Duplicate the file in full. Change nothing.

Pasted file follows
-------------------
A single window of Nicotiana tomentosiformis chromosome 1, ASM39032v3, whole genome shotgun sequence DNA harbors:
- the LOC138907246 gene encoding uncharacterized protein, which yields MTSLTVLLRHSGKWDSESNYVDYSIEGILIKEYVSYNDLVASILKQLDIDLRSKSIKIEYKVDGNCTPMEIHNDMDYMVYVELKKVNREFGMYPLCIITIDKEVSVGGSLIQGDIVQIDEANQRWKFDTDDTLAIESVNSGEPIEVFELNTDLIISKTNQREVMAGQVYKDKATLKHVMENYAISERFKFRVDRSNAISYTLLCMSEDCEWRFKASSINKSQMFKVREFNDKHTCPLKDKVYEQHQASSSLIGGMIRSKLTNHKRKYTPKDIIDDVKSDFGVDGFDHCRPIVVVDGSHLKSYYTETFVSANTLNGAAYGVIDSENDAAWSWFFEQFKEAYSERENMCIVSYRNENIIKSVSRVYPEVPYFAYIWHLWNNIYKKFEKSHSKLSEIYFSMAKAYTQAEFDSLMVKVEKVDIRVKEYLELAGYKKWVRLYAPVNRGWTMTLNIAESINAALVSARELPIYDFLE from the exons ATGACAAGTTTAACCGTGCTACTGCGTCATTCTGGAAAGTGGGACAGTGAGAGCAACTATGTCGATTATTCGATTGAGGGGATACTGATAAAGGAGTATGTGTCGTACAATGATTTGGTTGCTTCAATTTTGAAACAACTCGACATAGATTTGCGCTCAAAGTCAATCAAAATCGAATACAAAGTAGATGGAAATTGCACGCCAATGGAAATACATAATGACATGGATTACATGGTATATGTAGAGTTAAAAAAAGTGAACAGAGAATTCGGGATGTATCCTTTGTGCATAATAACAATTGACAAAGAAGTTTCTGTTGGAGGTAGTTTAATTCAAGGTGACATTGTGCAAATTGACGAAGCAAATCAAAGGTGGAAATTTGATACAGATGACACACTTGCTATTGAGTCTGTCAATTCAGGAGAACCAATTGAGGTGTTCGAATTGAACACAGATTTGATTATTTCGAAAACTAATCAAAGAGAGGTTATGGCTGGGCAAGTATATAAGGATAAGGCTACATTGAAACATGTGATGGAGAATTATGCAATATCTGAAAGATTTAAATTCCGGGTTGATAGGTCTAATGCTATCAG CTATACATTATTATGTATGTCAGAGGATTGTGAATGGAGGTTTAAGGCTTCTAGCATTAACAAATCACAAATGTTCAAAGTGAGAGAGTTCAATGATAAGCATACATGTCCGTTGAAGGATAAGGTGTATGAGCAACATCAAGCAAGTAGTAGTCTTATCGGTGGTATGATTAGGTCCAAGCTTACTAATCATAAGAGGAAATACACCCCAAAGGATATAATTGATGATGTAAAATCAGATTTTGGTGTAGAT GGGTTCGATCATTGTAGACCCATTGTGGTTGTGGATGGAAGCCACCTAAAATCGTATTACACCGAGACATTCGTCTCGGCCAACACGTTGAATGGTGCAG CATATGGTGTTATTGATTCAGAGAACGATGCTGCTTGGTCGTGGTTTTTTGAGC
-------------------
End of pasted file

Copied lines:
A single window of Nicotiana tomentosiformis chromosome 1, ASM39032v3, whole genome shotgun sequence DNA harbors:
- the LOC138907246 gene encoding uncharacterized protein, which yields MTSLTVLLRHSGKWDSESNYVDYSIEGILIKEYVSYNDLVASILKQLDIDLRSKSIKIEYKVDGNCTPMEIHNDMDYMVYVELKKVNREFGMYPLCIITIDKEVSVGGSLIQGDIVQIDEANQRWKFDTDDTLAIESVNSGEPIEVFELNTDLIISKTNQREVMAGQVYKDKATLKHVMENYAISERFKFRVDRSNAISYTLLCMSEDCEWRFKASSINKSQMFKVREFNDKHTCPLKDKVYEQHQASSSLIGGMIRSKLTNHKRKYTPKDIIDDVKSDFGVDGFDHCRPIVVVDGSHLKSYYTETFVSANTLNGAAYGVIDSENDAAWSWFFEQFKEAYSERENMCIVSYRNENIIKSVSRVYPEVPYFAYIWHLWNNIYKKFEKSHSKLSEIYFSMAKAYTQAEFDSLMVKVEKVDIRVKEYLELAGYKKWVRLYAPVNRGWTMTLNIAESINAALVSARELPIYDFLE from the exons ATGACAAGTTTAACCGTGCTACTGCGTCATTCTGGAAAGTGGGACAGTGAGAGCAACTATGTCGATTATTCGATTGAGGGGATACTGATAAAGGAGTATGTGTCGTACAATGATTTGGTTGCTTCAATTTTGAAACAACTCGACATAGATTTGCGCTCAAAGTCAATCAAAATCGAATACAAAGTAGATGGAAATTGCACGCCAATGGAAATACATAATGACATGGATTACATGGTATATGTAGAGTTAAAAAAAGTGAACAGAGAATTCGGGATGTATCCTTTGTGCATAATAACAATTGACAAAGAAGTTTCTGTTGGAGGTAGTTTAATTCAAGGTGACATTGTGCAAATTGACGAAGCAAATCAAAGGTGGAAATTTGATACAGATGACACACTTGCTATTGAGTCTGTCAATTCAGGAGAACCAATTGAGGTGTTCGAATTGAACACAGATTTGATTATTTCGAAAACTAATCAAAGAGAGGTTATGGCTGGGCAAGTATATAAGGATAAGGCTACATTGAAACATGTGATGGAGAATTATGCAATATCTGAAAGATTTAAATTCCGGGTTGATAGGTCTAATGCTATCAG CTATACATTATTATGTATGTCAGAGGATTGTGAATGGAGGTTTAAGGCTTCTAGCATTAACAAATCACAAATGTTCAAAGTGAGAGAGTTCAATGATAAGCATACATGTCCGTTGAAGGATAAGGTGTATGAGCAACATCAAGCAAGTAGTAGTCTTATCGGTGGTATGATTAGGTCCAAGCTTACTAATCATAAGAGGAAATACACCCCAAAGGATATAATTGATGATGTAAAATCAGATTTTGGTGTAGAT GGGTTCGATCATTGTAGACCCATTGTGGTTGTGGATGGAAGCCACCTAAAATCGTATTACACCGAGACATTCGTCTCGGCCAACACGTTGAATGGTGCAG CATATGGTGTTATTGATTCAGAGAACGATGCTGCTTGGTCGTGGTTTTTTGAGC